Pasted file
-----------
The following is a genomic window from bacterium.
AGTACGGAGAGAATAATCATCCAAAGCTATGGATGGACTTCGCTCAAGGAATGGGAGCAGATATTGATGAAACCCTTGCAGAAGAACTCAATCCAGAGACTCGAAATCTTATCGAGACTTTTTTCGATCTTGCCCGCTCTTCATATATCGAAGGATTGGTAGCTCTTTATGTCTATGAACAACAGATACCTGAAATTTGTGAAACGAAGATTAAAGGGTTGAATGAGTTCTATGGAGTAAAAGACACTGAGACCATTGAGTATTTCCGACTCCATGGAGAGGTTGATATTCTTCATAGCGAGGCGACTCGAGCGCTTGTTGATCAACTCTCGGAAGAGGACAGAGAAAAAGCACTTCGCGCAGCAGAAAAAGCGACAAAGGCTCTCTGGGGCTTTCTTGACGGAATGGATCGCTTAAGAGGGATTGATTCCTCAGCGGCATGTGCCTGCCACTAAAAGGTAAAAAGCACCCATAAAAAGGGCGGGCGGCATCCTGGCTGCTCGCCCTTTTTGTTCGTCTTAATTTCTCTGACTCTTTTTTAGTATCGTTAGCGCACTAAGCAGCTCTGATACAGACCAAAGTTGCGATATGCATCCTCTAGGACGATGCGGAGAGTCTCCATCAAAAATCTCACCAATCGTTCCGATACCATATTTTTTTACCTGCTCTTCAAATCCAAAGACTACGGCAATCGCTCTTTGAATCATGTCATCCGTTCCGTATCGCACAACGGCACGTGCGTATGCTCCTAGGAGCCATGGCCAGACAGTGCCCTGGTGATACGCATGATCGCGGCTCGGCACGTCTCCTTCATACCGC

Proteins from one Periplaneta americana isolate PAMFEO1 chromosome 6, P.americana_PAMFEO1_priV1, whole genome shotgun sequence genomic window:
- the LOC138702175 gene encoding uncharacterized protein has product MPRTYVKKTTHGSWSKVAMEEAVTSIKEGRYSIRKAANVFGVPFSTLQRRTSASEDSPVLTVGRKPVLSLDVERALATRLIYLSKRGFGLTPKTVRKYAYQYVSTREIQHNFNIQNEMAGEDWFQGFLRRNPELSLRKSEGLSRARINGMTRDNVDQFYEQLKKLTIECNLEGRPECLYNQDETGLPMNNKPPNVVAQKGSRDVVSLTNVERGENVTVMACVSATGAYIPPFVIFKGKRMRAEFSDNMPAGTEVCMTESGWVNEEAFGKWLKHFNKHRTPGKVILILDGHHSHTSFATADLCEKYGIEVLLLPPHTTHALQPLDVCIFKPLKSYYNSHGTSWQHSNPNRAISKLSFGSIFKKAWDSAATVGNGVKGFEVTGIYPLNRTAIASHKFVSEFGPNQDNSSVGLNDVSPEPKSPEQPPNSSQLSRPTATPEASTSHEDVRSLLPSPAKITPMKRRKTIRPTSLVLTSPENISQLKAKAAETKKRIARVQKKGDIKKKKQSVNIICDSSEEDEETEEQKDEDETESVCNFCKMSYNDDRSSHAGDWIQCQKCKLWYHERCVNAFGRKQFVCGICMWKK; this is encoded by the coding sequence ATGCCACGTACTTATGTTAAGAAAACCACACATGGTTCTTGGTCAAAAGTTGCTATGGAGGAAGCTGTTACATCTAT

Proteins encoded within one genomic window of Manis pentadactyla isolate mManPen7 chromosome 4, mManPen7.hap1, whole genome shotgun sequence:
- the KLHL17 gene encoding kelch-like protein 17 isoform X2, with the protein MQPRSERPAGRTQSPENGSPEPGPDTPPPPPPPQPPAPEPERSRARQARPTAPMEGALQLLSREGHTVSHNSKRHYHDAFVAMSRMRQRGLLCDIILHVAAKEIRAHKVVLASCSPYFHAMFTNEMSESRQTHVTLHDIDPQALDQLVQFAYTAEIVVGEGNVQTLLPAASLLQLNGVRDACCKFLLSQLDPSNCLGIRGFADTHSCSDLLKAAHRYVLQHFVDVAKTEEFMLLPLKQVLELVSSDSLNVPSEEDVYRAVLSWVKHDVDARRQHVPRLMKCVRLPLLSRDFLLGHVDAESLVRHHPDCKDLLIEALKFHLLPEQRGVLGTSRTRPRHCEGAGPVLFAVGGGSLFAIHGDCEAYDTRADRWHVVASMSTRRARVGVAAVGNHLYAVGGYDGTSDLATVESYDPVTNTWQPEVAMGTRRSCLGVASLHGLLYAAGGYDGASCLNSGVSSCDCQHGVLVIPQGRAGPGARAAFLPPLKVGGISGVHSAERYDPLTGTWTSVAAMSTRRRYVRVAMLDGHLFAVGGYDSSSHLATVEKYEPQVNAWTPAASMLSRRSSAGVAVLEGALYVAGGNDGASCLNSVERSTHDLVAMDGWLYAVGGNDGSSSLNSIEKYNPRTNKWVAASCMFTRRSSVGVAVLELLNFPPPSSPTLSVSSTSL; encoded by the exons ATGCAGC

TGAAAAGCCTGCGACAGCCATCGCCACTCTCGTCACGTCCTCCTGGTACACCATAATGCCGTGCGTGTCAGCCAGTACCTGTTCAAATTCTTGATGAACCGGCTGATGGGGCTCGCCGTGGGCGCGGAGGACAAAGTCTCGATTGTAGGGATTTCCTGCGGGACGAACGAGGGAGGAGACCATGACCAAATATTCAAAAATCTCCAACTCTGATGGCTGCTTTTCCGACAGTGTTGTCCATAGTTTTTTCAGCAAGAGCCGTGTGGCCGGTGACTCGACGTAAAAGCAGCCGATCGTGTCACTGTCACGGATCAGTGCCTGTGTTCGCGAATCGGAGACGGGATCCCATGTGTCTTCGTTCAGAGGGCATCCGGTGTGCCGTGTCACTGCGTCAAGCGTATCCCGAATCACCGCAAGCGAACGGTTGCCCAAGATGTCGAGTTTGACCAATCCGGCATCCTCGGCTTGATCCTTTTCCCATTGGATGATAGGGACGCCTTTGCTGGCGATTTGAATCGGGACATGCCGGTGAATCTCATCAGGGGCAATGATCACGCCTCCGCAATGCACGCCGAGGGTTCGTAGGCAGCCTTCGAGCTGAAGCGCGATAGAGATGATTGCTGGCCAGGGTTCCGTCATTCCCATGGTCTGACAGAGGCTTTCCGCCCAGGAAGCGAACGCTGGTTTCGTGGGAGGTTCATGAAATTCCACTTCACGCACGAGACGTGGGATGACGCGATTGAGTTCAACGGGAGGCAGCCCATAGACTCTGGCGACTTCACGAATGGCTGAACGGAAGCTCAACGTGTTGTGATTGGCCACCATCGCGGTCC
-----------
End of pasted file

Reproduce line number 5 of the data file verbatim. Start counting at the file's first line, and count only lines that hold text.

Proteins encoded within one genomic window of Manis pentadactyla isolate mManPen7 chromosome 4, mManPen7.hap1, whole genome shotgun sequence: